March 6, 2012 7:28 pm
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Internet companies that stream their content to mobile devices would be likely to seek government intervention to avoid potentially burdensome new costs imposed by a wireless billing plan under consideration by AT&T (NYSE: T), sources at an apps company and watchdog groups told dealReporter.
A top AT&T executive reportedly floated a plan this week to allow application and content companies to pay the mobile data costs currently charged to AT&T customers. But the internet sector, an increasingly powerful political lobby, would likely fight this plan in Washington before welcoming a new charge for customers’ data use, according to industry sources and analysts.
“You will probably see a cross-section of companies with mutual interests -- particularly the companies that host a lot of video -- begin to raise concern. Google (NASDAQ: GOOG), Facebook, Netflix (NASDAQ: NFLX) -- anyone hosting video should be concerned,” a representative for an apps company said.
Internet companies are “facing a choice,” the same source said. “Either get the Federal Communications Commission (FCC) to clarify that you don’t have to pay, or agree to pay tens of millions of dollars. The initial reaction will probably be the one you’d suspect.”
The FCC has spoken up on usage-based pricing before, clarifying that it is not illegal for carriers to charge for data usage. Mobile capacity is increasingly constrained by data-hungry smart phones and tablets, and carriers use this pricing model so that customers who use the most bandwidth also pay more. It is not just the mobile companies rolling it out. Time Warner Cable (NYSE: TWC) announced this week that it will allow customers to opt for usage-based billing in some markets.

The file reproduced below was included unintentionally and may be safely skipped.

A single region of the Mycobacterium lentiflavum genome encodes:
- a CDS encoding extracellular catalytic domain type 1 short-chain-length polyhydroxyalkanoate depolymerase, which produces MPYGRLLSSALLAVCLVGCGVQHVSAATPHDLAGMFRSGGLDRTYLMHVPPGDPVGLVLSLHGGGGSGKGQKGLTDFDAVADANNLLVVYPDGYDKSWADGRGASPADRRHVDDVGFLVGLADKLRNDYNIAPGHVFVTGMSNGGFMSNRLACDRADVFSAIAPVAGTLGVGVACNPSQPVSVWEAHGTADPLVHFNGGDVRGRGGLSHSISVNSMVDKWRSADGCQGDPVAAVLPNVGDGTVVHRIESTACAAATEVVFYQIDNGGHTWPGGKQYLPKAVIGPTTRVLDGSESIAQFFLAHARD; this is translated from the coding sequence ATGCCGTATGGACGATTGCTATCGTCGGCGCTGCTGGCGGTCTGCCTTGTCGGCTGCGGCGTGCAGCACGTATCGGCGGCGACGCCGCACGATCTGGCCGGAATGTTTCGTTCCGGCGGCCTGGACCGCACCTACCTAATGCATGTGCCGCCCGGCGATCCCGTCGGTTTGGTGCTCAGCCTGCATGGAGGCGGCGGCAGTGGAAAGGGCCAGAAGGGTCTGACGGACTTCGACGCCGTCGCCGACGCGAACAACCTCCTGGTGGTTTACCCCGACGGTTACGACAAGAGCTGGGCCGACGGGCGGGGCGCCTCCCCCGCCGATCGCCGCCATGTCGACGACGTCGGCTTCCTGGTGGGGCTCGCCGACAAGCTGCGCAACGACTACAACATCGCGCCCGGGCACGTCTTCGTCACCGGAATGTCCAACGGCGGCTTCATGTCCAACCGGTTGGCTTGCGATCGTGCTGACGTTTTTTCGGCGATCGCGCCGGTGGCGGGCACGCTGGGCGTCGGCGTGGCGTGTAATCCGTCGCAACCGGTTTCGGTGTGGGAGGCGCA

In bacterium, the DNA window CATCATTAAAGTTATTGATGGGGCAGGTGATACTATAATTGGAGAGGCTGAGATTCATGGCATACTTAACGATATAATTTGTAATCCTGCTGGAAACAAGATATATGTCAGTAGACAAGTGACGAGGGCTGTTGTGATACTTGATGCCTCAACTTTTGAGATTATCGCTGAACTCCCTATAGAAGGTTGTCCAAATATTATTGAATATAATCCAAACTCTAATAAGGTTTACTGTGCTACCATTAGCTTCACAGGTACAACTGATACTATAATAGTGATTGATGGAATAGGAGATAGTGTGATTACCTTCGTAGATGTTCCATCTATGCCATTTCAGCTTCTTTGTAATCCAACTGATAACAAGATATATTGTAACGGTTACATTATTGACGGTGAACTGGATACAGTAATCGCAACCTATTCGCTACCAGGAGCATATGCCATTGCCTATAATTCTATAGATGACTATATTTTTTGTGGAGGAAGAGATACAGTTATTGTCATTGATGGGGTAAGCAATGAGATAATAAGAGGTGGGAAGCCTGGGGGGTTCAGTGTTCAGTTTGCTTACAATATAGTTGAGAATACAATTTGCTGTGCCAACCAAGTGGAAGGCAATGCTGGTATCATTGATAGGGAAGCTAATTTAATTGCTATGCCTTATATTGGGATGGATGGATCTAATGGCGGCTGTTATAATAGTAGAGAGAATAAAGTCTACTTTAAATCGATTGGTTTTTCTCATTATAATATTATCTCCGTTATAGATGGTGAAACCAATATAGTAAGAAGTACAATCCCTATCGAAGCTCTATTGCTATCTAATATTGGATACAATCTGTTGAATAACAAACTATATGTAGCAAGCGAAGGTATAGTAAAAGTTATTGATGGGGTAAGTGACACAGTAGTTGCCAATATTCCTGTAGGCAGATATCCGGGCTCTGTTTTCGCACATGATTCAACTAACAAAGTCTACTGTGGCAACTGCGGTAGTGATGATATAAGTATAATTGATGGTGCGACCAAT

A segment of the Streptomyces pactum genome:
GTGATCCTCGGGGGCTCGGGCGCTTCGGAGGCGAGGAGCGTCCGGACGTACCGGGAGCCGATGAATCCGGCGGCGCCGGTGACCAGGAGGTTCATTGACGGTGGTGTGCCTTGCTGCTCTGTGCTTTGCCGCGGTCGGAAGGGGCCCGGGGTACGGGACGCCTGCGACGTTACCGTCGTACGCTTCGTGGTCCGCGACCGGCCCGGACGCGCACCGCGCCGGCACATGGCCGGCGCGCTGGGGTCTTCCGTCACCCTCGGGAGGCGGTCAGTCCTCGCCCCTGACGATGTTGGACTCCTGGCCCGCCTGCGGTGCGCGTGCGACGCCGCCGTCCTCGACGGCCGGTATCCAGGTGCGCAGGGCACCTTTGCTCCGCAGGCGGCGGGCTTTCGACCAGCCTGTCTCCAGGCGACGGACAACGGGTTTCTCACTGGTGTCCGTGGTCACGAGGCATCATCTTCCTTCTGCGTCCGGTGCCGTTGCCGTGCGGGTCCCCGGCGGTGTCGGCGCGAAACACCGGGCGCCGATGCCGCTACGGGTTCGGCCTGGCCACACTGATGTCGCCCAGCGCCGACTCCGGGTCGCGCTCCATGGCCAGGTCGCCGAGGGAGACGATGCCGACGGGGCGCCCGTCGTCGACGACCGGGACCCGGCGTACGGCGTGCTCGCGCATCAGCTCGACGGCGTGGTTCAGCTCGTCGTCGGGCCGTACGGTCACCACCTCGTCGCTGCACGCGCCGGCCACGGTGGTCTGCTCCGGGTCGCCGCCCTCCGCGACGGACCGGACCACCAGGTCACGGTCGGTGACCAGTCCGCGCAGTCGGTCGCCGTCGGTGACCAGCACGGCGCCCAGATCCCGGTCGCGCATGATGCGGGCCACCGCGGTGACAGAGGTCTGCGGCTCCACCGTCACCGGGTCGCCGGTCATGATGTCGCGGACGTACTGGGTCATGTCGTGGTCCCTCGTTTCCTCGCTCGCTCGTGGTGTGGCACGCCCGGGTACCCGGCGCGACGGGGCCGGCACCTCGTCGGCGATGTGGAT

But the proposal suggested by AT&T’s technology and networking executive John Donovan this week would look different than traditional usage-based pricing.
“A feature that we’re hoping to have out sometime next year is the equivalent of 800 numbers that would say, if you take this app, this app will come without any network usage,” Donovan told the Wall Street Journal this week at Mobile World Congress, a mobile-industry conference in Barcelona.
The remarks might constitute a trial balloon. An AT&T spokesperson said in a statement that the company has not “landed on any new business models for supporting consumers’ use of data- intensive applications, but we’re always thinking about how we can innovate and collaborate with others to provide the best mobile experience for our customers.”
But if carriers do move to shift data costs from consumers to apps companies, they may have a fight on their hands. The move would create “new risk for Netflix, Amazon (NASDAQ:AMZN), etc.,” according to telecom analyst Paul Gallant of Guggenheim Partners. Such a pricing plan could spark a “major political battle in Washington,” he wrote in a note to clients.